Thinking ahead about what to do with one’s remains is a touchy subject for most of us. But luckily, there is plenty of help available nowadays. A couple of years ago I joined the Funeral Consumers Alliance of Maine (FCA Maine). This organization, a part of a national network, does not advocate for any particular practice but is dedicated to providing up-to-date information about the options that exist for burial. Their address is PO Box 622, Brunswick, ME 04011-0622. E-mail is: info@fcamaine.net and their web address is: www.fcamaine.net. They also have a Facebook page. Telephone number: 207.558.2246. Their mission statement is: “We are a non-profit organization promoting simplicity, dignity and economy in funeral arrangements through advance planning.”

Here are some interesting things that you might not know about burial in the State of Maine. They appeared on a sign entitled “Did you know?” at the Common Ground Fair where I was a volunteer at their display last September:

•It IS legal to care for your own dead in your own home.

•It IS legal to bury a family member’s body on your own land.*

•You do NOT have to buy a casket from the funeral home that serves you.

•How much you spend on a funeral is NOT an indication of how much you care.

•The best way to pay for a funeral may NOT be through a pre-payment plan.

•There are few limits on what you can do with ashes, and there are some wild possibilities.† Basically, be discreet and respectful.

•A vault or grave liner is NOT required by law.

•You do NOT have to be embalmed.

•Embalming is NOT necessary to protect the public health.

•Metal caskets with sealed gaskets do NOT keep the body from decomposing.

You have options. Some examples are: using a green cemetery, alkaline hydrolysis instead of flame cremation, body donation, using a direct cremation service, and making the coffin yourself.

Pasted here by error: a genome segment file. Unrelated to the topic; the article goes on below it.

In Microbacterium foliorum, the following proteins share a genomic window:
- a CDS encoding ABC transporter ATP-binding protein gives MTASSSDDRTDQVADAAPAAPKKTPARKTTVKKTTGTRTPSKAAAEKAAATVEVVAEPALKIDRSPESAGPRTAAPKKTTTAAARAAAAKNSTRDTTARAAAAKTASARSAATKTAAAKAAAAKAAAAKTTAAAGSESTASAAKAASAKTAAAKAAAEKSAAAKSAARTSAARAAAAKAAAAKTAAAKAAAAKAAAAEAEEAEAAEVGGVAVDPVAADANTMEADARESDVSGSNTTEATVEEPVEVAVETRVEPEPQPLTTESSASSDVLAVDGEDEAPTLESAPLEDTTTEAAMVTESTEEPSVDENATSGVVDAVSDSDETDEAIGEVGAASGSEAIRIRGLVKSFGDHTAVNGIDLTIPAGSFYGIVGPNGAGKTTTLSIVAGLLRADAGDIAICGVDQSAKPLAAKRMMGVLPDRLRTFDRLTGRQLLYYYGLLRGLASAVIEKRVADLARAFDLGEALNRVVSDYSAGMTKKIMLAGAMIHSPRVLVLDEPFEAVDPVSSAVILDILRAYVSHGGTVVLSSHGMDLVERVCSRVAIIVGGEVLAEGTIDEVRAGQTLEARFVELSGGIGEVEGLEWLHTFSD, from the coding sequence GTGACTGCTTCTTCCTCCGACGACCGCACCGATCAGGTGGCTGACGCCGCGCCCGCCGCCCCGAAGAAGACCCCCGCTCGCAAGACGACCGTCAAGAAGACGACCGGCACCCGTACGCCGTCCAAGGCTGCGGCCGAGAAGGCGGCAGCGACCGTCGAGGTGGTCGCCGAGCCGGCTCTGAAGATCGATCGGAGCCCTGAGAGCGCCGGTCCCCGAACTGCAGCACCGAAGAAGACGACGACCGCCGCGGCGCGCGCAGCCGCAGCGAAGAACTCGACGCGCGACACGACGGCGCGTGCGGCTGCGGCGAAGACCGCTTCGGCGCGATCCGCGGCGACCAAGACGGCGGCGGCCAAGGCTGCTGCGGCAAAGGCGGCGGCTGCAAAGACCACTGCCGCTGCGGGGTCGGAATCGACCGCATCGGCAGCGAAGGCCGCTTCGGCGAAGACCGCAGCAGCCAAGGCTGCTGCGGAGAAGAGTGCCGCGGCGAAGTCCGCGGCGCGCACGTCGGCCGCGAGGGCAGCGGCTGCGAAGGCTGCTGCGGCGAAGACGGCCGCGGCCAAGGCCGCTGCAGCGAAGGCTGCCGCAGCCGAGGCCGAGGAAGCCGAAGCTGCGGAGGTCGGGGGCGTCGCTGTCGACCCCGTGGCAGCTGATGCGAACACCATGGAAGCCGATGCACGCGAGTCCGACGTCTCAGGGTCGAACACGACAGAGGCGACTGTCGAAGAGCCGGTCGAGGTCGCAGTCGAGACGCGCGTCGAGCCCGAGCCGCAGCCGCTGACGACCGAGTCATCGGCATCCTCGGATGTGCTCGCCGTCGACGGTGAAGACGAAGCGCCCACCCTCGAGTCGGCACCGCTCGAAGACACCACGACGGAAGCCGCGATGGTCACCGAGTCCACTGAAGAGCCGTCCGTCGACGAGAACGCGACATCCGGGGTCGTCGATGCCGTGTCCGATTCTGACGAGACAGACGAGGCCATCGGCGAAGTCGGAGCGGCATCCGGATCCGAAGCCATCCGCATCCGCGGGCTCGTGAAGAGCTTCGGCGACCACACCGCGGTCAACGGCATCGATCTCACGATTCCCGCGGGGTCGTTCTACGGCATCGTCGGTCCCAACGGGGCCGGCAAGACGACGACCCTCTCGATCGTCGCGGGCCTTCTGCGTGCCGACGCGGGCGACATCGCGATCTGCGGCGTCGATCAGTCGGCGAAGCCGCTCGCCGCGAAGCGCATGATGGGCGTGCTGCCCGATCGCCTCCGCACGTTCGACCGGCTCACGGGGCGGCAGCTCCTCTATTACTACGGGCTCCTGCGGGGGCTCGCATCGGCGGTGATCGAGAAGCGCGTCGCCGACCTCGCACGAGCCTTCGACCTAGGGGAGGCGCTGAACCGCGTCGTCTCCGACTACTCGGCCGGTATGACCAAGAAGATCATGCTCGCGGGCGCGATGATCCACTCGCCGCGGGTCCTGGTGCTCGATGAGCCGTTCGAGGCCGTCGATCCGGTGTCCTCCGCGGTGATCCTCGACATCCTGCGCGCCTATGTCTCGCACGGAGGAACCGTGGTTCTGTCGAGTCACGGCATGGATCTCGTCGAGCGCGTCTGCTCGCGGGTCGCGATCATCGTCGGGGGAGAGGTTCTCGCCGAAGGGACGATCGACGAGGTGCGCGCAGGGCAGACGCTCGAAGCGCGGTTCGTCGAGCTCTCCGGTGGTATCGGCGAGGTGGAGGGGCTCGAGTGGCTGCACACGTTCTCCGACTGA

Notes:

*After reading this I met with my attorney who confirmed that it is legal to be buried on your own land. However, Maine law requires that you create a legal burial plot with some clearly identifiable fence or small wall around it. The dimensions of the plot are specified by individual town laws. The reason for the demarcation of the burial plot is that it is permanent and if you sell your property the burial plot cannot be removed. Descendants of the deceased also have the right to visit the plot and keep it in order. For this reason, family burial plots need to be easily accessible (near a road or right of way).

†The “wild possibilities” for the ashes can be seen if one visits Direct Cremation of Maine in Belfast where they have a showroom of urns for the remains. Some of these are very beautiful and locally made. Others are designed to honor the deceased in some way, such as a ceramic golf ball. There are also urns made of Himalayan sea salt that are designed to dissolve into the earth without polluting it. There are “pillows” that are made of organic material that hold the remains and can be cast overboard at sea. They float away and dissolve.